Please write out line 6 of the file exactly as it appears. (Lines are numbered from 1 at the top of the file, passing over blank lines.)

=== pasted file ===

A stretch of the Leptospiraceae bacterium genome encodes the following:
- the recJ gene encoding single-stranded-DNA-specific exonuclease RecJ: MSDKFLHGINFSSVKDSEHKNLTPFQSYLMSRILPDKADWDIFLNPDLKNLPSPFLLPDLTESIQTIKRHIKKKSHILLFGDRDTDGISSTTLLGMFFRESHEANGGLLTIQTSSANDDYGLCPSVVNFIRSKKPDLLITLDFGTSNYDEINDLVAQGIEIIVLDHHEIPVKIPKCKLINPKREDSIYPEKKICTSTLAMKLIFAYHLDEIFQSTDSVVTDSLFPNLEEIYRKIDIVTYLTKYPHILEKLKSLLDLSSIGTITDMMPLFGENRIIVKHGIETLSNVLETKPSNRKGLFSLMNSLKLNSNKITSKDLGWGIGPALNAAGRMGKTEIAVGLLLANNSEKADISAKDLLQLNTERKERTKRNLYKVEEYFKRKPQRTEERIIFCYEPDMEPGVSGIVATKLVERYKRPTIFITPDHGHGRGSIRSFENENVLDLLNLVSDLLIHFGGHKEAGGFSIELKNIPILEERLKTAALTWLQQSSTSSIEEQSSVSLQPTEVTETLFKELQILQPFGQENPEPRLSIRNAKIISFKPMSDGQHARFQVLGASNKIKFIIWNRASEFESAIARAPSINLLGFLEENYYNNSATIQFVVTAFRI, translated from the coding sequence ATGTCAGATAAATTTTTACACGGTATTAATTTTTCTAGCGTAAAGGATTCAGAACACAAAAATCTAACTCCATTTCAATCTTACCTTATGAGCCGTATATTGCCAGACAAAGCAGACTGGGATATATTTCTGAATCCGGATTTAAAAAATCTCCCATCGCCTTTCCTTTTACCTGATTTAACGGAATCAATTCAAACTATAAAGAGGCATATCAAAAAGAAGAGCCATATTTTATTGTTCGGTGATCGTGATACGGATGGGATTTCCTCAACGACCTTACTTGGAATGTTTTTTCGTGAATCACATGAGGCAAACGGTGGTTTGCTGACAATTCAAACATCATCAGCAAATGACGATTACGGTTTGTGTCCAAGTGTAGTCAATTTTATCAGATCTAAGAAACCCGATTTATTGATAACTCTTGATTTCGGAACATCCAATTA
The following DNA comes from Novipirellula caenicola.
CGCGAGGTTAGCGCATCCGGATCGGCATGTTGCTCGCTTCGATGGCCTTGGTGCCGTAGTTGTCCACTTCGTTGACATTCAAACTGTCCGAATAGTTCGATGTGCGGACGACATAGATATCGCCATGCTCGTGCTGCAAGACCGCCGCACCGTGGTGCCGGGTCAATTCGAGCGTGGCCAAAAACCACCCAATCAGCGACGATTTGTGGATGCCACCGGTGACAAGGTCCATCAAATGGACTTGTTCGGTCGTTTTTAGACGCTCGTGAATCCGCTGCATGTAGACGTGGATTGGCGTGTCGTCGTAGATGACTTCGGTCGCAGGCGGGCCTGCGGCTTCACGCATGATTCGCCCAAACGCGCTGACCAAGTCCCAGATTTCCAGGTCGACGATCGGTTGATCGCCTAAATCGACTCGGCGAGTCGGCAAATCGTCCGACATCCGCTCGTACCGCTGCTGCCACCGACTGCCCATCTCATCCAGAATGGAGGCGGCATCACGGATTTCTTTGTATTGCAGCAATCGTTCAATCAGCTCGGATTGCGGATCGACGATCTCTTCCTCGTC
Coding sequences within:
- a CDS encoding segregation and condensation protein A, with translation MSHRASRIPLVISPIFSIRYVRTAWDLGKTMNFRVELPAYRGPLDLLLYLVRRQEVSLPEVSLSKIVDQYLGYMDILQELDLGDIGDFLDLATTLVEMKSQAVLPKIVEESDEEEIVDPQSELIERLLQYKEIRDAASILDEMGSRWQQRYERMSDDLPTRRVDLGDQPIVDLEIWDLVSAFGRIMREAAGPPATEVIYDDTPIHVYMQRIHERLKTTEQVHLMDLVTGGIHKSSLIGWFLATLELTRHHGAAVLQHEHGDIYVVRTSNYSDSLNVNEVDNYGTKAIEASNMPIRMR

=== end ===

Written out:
- a CDS encoding segregation and condensation protein A, with translation MSHRASRIPLVISPIFSIRYVRTAWDLGKTMNFRVELPAYRGPLDLLLYLVRRQEVSLPEVSLSKIVDQYLGYMDILQELDLGDIGDFLDLATTLVEMKSQAVLPKIVEESDEEEIVDPQSELIERLLQYKEIRDAASILDEMGSRWQQRYERMSDDLPTRRVDLGDQPIVDLEIWDLVSAFGRIMREAAGPPATEVIYDDTPIHVYMQRIHERLKTTEQVHLMDLVTGGIHKSSLIGWFLATLELTRHHGAAVLQHEHGDIYVVRTSNYSDSLNVNEVDNYGTKAIEASNMPIRMR